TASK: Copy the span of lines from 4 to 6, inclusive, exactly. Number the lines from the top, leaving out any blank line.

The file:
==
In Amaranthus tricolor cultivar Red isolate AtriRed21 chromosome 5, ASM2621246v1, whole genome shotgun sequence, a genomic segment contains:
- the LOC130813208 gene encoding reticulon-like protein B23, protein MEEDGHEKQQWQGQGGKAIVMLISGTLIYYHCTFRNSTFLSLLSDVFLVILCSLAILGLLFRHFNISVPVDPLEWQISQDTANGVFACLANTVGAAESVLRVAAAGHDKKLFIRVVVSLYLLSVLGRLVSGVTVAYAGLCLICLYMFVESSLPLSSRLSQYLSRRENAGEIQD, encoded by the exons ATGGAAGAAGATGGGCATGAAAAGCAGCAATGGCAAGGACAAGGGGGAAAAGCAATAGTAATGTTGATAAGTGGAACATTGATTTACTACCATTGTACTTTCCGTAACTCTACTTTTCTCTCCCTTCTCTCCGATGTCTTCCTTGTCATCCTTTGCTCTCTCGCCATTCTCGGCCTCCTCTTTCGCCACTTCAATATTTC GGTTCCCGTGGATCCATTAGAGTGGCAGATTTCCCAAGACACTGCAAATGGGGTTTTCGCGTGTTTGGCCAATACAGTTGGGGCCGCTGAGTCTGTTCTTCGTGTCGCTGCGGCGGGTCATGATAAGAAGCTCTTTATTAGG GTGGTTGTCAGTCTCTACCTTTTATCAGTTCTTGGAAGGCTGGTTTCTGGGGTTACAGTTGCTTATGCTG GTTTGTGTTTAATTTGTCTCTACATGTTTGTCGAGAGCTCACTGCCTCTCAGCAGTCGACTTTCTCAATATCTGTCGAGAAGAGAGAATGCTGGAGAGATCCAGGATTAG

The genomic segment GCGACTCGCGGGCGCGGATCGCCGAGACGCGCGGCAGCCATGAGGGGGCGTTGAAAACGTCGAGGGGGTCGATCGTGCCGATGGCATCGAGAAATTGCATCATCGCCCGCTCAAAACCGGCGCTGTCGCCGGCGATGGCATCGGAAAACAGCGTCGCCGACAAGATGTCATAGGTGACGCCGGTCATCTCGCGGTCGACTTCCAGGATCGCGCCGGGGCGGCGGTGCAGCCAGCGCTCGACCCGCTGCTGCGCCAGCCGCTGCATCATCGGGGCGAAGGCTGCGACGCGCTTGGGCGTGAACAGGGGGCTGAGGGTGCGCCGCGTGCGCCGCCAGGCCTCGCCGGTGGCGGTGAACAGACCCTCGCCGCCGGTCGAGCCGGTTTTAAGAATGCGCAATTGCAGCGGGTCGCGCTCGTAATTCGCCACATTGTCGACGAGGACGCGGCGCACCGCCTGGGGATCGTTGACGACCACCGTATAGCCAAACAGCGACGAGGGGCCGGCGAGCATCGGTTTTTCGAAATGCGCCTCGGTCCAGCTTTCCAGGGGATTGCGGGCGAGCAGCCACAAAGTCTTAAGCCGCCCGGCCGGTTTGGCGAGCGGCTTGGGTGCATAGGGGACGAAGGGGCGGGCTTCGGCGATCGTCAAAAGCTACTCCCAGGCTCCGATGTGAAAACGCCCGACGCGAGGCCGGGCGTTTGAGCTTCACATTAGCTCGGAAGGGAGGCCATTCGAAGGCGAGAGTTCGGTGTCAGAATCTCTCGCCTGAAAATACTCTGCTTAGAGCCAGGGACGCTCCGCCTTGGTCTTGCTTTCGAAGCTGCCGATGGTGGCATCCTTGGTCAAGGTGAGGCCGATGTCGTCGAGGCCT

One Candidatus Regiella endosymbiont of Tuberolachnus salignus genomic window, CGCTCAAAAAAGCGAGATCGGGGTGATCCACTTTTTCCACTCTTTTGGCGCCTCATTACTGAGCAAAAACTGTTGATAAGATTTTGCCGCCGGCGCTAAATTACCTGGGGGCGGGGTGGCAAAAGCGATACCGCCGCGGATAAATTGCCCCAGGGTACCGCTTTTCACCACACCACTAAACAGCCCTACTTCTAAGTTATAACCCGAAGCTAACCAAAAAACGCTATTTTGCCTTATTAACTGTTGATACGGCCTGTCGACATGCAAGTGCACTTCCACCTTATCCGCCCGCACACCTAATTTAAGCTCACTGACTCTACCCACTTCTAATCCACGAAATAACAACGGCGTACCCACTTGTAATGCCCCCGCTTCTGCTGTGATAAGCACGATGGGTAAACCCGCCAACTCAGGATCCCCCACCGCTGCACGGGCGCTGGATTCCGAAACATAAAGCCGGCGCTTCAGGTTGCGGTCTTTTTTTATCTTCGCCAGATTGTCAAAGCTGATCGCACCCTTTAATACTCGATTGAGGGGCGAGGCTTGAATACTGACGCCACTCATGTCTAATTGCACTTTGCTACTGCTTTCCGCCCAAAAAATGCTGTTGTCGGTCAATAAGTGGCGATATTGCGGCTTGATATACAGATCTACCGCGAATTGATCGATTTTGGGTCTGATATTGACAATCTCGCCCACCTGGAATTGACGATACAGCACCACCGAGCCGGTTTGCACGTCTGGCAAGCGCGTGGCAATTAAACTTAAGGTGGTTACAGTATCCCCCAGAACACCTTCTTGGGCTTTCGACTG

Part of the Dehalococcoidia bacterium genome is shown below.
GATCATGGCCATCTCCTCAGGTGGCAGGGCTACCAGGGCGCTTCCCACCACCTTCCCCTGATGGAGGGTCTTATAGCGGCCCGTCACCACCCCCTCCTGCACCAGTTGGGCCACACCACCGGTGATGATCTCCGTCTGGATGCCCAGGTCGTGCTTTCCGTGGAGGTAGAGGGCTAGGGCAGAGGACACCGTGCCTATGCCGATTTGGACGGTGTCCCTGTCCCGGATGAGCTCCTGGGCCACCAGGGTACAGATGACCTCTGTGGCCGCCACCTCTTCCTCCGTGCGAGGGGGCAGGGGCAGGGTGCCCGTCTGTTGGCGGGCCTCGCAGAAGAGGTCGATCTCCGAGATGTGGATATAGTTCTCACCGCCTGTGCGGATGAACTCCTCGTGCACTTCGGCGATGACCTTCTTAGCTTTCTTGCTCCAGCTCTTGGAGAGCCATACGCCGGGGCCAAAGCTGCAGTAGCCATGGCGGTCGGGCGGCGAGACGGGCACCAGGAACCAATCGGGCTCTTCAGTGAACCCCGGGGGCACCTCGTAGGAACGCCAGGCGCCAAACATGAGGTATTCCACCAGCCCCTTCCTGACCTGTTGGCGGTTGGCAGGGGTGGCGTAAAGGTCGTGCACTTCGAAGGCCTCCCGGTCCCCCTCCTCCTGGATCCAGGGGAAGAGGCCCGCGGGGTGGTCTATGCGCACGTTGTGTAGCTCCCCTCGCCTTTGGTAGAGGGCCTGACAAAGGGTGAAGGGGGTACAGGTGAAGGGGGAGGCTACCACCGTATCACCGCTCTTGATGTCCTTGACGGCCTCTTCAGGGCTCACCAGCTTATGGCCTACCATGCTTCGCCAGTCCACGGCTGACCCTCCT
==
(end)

One Candidatus Regiella endosymbiont of Tuberolachnus salignus genomic window, CGCTCAAAAAAGCGAGATCGGGGTGATCCACTTTTTCCACTCTTTTGGCGCCTCATTACTGAGCAAAAACTGTTGATAAGATTTTGCCGCCGGCGCTAAATTACCTGGGGGCGGGGTGGCAAAAGCGATACCGCCGCGGATAAATTGCCCCAGGGTACCGCTTTTCACCACACCACTAAACAGCCCTACTTCTAAGTTATAACCCGAAGCTAACCAAAAAACGCTATTTTGCCTTATTAACTGTTGATACGGCCTGTCGACATGCAAGTGCACTTCCACCTTATCCGCCCGCACACCTAATTTAAGCTCACTGACTCTACCCACTTCTAATCCACGAAATAACAACGGCGTACCCACTTGTAATGCCCCCGCTTCTGCTGTGATAAGCACGATGGGTAAACCCGCCAACTCAGGATCCCCCACCGCTGCACGGGCGCTGGATTCCGAAACATAAAGCCGGCGCTTCAGGTTGCGGTCTTTTTTTATCTTCGCCAGATTGTCAAAGCTGATCGCACCCTTTAATACTCGATTGAGGGGCGAGGCTTGAATACTGACGCCACTCATGTCTAATTGCACTTTGCTACTGCTTTCCGCCCAAAAAATGCTGTTGTCGGTCAATAAGTGGCGATATTGCGGCTTGATATACAGATCTACCGCGAATTGATCGATTTTGGGTCTGATATTGACAATCTCGCCCACCTGGAATTGACGATACAGCACCACCGAGCCGGTTTGCACGTCTGGCAAGCGCGTGGCAATTAAACTTAAGGTGGTTACAGTATCCCCCAGAACACCTTCTTGGGCTTTCGACTG

Part of the Dehalococcoidia bacterium genome is shown below.
GATCATGGCCATCTCCTCAGGTGGCAGGGCTACCAGGGCGCTTCCCACCACCTTCCCCTGATGGAGGGTCTTATAGCGGCCCGTCACCACCCCCTCCTGCACCAGTTGGGCCACACCACCGGTGATGATCTCCGTCTGGATGCCCAGGTCGTGCTTTCCGTGGAGGTAGAGGGCTAGGGCAGAGGACACCGTGCCTATGCCGATTTGGACGGTGTCCCTGTCCCGGATGAGCTCCTGGGCCACCAGGGTACAGATGACCTCTGTGGCCGCCACCTCTTCCTCCGTGCGAGGGGGCAGGGGCAGGGTGCCCGTCTGTTGGCGGGCCTCGCAGAAGAGGTCGATCTCCGAGATGTGGATATAGTTCTCACCGCCTGTGCGGATGAACTCCTCGTGCACTTCGGCGATGACCTTCTTAGCTTTCTTGCTCCAGCTCTTGGAGAGCCATACGCCGGGGCCAAAGCTGCAGTAGCCATGGCGGTCGGGCGGCGAGACGGGCACCAGGAACCAATCGGGCTCTTCAGTGAACCCCGGGGGCACCTCGTAGGAACGCCAGGCGCCAAACATGAGGTATTCCACCAGCCCCTTCCTGACCTGTTGGCGGTTGGCAGGGGTGGCGTAAAGGTCGTGCACTTCGAAGGCCTCCCGGTCCCCCTCCTCCTGGATCCAGGGGAAGAGGCCCGCGGGGTGGTCTATGCGCACGTTGTGTAGCTCCCCTCGCCTTTGGTAGAGGGCCTGACAAAGGGTGAAGGGGGTACAGGTGAAGGGGGAGGCTACCACCGTATCACCGCTCTTGATGTCCTTGACGGCCTCTTCAGGGCTCACCAGCTTATGGCCTACCATGCTTCGCCAGTCCACGGCTGACCCTCCT